Enemy bullets cut up the telephone wires that were strung overhead, forcing the
battalion to rely on its radios.
Captain Raftery stood in the middle of Battery C's area trying to determine
enemy intentions. The bulk of enemy fire against the battery appeared to be
coming from Hill 200, where Raftery estimated there were six machine-gun
emplacements, which the Chinese had reached by old communication trenches. As
these entrenched troops acted as a base of fire, enemy riflemen took concealed
positions in the cemetery while others, armed only with hand grenades, crawled
toward the howitzers. Captain Raftery thought the Chinese were concentrating on
his No. 5 howitzer the most vulnerable because of its forward position. Enemy
fire in that area was so intense that the artillerymen could not man the machine
guns on the nearest halftrack. Deciding that the enemy was trying to knock out
one howitzer and blow up the powder and ammunition for psychological effect, he
called the chief of No. 5 howitzer section and instructed him to pull his "tank"
back into defilade and on line with Nos. 4 and 6.
Behind the No. 4 howitzer, Lieutenant Hearin tried to see what the men were
shooting at. Flashes on the hill were 600 to 1,000 yards away, and it seemed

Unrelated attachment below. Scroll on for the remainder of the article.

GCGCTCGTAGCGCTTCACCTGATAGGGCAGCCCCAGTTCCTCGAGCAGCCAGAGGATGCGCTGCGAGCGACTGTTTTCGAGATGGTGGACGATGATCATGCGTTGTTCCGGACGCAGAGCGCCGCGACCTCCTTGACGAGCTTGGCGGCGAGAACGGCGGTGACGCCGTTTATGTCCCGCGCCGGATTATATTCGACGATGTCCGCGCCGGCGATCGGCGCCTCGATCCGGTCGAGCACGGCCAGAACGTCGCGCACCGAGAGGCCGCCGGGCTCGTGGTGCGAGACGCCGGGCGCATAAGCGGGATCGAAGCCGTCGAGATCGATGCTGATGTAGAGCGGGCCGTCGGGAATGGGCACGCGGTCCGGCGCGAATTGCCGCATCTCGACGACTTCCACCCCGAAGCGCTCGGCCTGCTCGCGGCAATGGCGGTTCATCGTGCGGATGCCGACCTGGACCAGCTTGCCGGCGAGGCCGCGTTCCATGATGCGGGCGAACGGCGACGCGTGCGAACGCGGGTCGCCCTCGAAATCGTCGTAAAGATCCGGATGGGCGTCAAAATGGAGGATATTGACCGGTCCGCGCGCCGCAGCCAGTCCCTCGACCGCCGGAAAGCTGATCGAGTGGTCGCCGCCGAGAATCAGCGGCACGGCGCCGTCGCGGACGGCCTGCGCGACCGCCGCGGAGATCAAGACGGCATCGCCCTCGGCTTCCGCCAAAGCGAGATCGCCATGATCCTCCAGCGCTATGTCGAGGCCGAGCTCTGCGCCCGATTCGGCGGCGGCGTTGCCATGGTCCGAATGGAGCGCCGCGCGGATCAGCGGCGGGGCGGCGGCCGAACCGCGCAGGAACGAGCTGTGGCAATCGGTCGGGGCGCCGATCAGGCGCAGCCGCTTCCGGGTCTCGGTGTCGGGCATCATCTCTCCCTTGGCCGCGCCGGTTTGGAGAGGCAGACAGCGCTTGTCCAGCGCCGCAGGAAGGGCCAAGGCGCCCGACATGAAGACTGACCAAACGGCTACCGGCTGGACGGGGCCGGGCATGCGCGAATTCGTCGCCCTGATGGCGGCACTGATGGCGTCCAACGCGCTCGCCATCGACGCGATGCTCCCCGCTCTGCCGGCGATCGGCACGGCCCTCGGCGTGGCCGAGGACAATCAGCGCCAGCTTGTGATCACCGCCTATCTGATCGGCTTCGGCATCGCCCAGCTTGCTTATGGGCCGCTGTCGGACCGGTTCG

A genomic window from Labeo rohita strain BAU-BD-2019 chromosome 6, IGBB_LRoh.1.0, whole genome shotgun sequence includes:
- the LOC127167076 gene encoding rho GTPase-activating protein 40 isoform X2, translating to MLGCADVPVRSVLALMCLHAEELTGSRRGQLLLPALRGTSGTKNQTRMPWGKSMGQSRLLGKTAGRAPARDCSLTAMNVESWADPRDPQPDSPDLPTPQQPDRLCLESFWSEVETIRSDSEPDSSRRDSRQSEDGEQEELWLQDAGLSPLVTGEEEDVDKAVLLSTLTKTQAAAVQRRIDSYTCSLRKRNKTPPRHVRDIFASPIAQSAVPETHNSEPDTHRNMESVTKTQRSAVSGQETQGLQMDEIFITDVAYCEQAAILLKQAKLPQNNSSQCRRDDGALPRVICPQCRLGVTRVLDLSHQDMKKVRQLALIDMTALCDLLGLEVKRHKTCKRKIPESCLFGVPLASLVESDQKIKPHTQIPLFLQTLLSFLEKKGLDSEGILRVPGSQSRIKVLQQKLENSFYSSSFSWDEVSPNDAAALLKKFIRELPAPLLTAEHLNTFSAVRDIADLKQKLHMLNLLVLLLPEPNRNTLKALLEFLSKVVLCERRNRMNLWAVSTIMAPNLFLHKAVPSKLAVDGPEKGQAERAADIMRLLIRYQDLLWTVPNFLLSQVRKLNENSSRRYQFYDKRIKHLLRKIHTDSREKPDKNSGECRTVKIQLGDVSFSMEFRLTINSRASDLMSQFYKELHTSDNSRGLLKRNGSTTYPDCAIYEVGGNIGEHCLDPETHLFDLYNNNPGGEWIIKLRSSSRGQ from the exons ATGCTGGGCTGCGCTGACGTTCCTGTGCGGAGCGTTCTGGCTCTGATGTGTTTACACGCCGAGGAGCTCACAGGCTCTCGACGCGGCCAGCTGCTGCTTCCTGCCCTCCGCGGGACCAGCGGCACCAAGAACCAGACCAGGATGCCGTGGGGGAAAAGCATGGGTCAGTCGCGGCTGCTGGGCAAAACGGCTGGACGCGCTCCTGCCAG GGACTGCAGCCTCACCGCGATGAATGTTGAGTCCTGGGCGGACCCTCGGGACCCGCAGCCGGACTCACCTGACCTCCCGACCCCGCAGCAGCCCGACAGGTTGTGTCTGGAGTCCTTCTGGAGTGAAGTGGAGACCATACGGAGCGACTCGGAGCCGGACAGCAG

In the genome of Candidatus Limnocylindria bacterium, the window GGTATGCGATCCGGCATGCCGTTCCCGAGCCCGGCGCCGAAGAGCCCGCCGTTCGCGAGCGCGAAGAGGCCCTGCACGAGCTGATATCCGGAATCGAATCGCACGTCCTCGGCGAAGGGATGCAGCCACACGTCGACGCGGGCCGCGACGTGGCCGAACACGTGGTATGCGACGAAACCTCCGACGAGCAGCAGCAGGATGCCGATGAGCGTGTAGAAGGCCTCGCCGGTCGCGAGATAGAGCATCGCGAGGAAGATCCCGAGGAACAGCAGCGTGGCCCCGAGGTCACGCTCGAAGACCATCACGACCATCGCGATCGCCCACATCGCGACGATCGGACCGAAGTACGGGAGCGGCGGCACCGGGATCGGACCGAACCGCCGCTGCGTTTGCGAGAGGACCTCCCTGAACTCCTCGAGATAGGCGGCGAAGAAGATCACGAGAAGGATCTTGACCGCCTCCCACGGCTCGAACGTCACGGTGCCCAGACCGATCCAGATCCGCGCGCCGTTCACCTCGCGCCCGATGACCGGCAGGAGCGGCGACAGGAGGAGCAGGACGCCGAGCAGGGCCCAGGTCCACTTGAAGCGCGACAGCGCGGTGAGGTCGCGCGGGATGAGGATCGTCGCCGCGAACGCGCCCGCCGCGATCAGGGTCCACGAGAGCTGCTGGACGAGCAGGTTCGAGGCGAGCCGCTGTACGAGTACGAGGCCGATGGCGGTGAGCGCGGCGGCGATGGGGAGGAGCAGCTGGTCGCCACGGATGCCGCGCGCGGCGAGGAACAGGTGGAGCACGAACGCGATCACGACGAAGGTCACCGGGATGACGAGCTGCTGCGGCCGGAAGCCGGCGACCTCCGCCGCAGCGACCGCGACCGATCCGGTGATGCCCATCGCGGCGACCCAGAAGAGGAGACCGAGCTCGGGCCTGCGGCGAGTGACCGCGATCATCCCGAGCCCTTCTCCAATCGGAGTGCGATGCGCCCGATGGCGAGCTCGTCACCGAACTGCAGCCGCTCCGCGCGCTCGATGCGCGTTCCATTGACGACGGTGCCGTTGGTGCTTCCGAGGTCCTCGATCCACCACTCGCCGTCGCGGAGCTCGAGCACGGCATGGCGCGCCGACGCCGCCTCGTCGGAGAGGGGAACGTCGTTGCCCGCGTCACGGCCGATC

unusual that the enemy would attack from so far. He looked for enemy elements
coming in under the base of fire. Suddenly he noticed men of the battery running
from the No. 5 to the No. 6 howitzer. Several feet behind them, grenades were
Jumping on a halftrack, Hearin swung the caliber .so machine gun around and
shot a Chinese grenadier who was crawling up on the No. 5 piece. A couple of
other machine-gunners swung their guns to help Hearin and, among them, they shot
a half dozen enemy attempting to destroy the No. 5 howitzer.
Under cover of this fire, Sgt. Theral J. Hatley (chief of section) ran
forward and backed his vehicle out of immediate reach of the enemy grenadiers,
crushing one who lay concealed underneath.
After the initial scramble to their positions, Colonel Lavoie's men
settled down to returning the fire with enthusiasm. Having staged so many
"dry runs," the battalion commander was pleased to see the results of the
practice. The firing, however, was getting out of hand and although there was
plenty of ammunition and more at Service Battery's position three miles away,
Colonel Lavoie feared that they were experiencing only an initial attack
calculated to pin them down while a larger force maneuvered from the west to
seal the river defile and destroy the only bridge over the Pukhan. As soon as
his executive officer returned from checking defensive positions, Colonel Lavoie
changed places with him and set out to inspect the battle line. He wanted to see
for himself the positions and the trend of the action, to be seen by the men for
whatever effect that might have upon their morale, and to persuade the men to